disassembly, repair or alteration by anyone other than BRK or an authorized service center. Further, the warranty does not cover Acts of God,
such as fire, flood, hurricanes and tornadoes or any batteries that are
included with this unit.
BRK shall not be liable for any incidental or consequential damages
caused by the breach of any express or implied warranty. Except to the
extent prohibited by applicable law, any implied warranty of merchantability or fitness for a particular purpose is limited in duration to the duration
of the above warranty. Some states, provinces or jurisdictions do not
allow the exclusion or limitation of incidental or consequential damages
or limitations on how long an implied warranty lasts, so the above limitations or exclusion may not apply to you. This warranty gives you specific
legal rights, and you may also have other rights that vary from state to
state or province to province.
How to Obtain Warranty Service
Service: If service is required, do not return the product to your retailer.
In order to obtain warranty service, contact the Consumer Affairs
Division at 1-800-323-9005, 7:30 AM - 5:00 PM Central Standard Time,
Monday through Friday. To assist us in serving you, please have the
model number and date of purchase available when calling.
303 Nelson Avenue, Neosho, MO 64850-8806.
Battery: BRK Brands, Inc. make no warranty, express or implied, written
or oral, including that of merchantability or fitness for any particular
purpose with respect to battery.
Smoke Alarms Purchased with Lithium Battery: BRK Brands, Inc.
warrants the enclosed battery to be free from defects in materials and
workmanship under normal use and service for a period of ten years
from the date of purchase.
The Silence Feature can temporarily quiet an unwanted alarm for up to
10 minutes. To use this feature, press the “Test/Silence” button. The
Alarm remains functional. The LED will flash every 10 seconds (for up
to 10 minutes) to remind you the alarm has been silenced. The flashing
LED will stop when the unit returns to normal operation.
Don’t panic; stay calm. Follow your family escape plan.
Get out of the house as quickly as possible. Don’t stop to
get dressed or collect anything.
Feel doors with the back of your hand before opening them.
If a door is cool, open it slowly. Don’t open a hot door. Keep doors
and windows closed, unless you must escape through them.
Cover your nose and mouth with a cloth (preferably damp).
Take short, shallow breaths.
Meet at your planned meeting place outside your home,
and do a head count to make sure everybody got out safely.
Call the Fire Department as soon as possible from outside.
Give your address, then your name.
Never go back inside a burning building for any reason.
Contact your Fire Department for ideas on making your home safer.
Alarms have various limitations. See "Limitations of Smoke Alarms"
for details.
Installing Smoke Alarms in Single-Family Residences
The National Fire Protection Association (NFPA), recommends one
Smoke Alarm on every floor, in every sleeping area, and in every bedroom. In new construction, the Smoke Alarms must be AC powered and
interconnected. See “Agency Placement Recommendations” for details.
For additional coverage, it is recommended that you install a Smoke
Alarm in all rooms, halls, storage areas, finished attics, and basements,
where temperatures normally remain between 40˚ F (4˚ C) and 100˚ F
(38˚ C). Make sure no door or other obstruction could keep smoke from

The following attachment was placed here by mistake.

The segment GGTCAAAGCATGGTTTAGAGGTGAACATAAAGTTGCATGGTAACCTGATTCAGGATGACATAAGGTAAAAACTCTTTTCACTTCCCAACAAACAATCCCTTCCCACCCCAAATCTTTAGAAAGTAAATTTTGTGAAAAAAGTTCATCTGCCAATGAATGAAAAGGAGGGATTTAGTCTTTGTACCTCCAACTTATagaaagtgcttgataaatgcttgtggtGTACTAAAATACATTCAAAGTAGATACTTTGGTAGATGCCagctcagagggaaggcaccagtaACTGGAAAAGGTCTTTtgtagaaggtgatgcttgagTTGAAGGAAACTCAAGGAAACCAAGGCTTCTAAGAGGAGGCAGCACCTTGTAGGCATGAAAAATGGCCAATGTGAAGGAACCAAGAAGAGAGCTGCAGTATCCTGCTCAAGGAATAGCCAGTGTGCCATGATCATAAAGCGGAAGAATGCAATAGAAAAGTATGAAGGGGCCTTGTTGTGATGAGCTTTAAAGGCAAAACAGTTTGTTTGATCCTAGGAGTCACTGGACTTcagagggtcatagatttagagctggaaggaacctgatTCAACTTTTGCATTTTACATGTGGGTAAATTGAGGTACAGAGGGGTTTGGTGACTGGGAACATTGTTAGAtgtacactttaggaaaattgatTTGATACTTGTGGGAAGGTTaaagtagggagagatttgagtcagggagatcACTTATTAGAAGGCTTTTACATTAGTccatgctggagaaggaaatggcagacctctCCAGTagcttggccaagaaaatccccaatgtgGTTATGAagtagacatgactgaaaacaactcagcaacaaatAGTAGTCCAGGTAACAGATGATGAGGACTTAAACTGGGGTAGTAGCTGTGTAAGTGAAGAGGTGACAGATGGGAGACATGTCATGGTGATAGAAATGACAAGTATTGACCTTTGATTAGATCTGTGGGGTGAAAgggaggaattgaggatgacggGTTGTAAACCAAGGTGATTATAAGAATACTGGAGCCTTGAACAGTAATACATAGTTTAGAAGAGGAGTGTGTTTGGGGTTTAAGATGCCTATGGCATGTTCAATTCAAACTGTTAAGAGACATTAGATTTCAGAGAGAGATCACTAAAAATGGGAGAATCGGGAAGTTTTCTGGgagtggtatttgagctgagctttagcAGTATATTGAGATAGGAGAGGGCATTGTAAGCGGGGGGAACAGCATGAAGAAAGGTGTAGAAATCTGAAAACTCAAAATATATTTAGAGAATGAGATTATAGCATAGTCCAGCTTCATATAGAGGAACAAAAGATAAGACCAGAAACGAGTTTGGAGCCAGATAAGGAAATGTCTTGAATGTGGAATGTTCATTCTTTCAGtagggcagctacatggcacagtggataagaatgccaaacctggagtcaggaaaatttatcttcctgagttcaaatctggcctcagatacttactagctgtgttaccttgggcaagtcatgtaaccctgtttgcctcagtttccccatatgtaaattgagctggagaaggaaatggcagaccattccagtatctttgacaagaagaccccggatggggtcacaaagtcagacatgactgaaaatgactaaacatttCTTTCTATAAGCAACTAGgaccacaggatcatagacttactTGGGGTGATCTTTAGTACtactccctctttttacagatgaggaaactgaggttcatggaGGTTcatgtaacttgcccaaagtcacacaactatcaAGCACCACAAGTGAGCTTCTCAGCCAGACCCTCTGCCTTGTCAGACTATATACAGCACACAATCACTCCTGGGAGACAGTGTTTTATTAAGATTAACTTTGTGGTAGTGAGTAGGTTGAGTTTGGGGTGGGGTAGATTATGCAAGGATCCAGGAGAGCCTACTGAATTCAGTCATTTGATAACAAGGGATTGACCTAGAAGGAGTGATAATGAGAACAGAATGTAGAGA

reaching the Smoke Alarms.
More specifically, install Smoke Alarms:
• On every level of your home, including finished attics and basements.
• Inside every bedroom, especially if people sleep with doors closed.
• In the hall near every sleeping area. If your home has multiple sleeping areas, install a unit in each.
• If a hall is over 40 feet (12 meters) long, install an alarm at each end.
• At the top of the first-to-second floor stairway, and at bottom of
basement stairway.
Specific requirements for Smoke Alarm installation vary from state to
state and from region to region. Check with your local Fire Department
for current requirements in your area. It is recommended AC or AC/DC
units be interconnected for added protection.
This equipment should be installed in accordance with NFPA (National Fire
Protection Association) 72 and 101. National Fire Protection Association, One
Batterymarch Park, Quincy, MA 02269-9101. Additional local building and
regulatory codes may apply in your area. Always check compliance
requirements before beginning any installation.
NFPA 72 (National Fire Code)
Smoke Alarms shall be installed in each separate sleeping room, outside
each sleeping area in the immediate vicinity of the bedrooms and on
each additional story of the family living unit, including basements and
excluding crawl spaces and unfinished attics.
In new construction, Alarms shall be so arranged that operation of any
one Alarm shall cause the operation of all Alarms within the dwelling.
Smoke Detection-Are More Smoke Alarms Desirable? The required
number of Smoke Alarms might not provide reliable early warning protection for those areas separated by a door from the areas protected by
the required Smoke Alarms. For this reason, it is recommended that the
householder consider the use of additional Smoke Alarms for those
areas for increased protection. The additional areas include the basement, bedrooms, dining room, furnace room, utility room, and hallways
not protected by the required Smoke Alarms. The installation of Smoke
Alarms in kitchens, attics (finished or unfinished), or garages is not
normally recommended, as these locations occasionally experience
conditions that can result in improper operation.
California State Fire Marshal (CSFM)
Early warning detection is best achieved by the installation of fire detection equipment in all rooms and areas of the household as follows: A
Smoke Alarm installed in each separate sleeping area (in the vicinity, but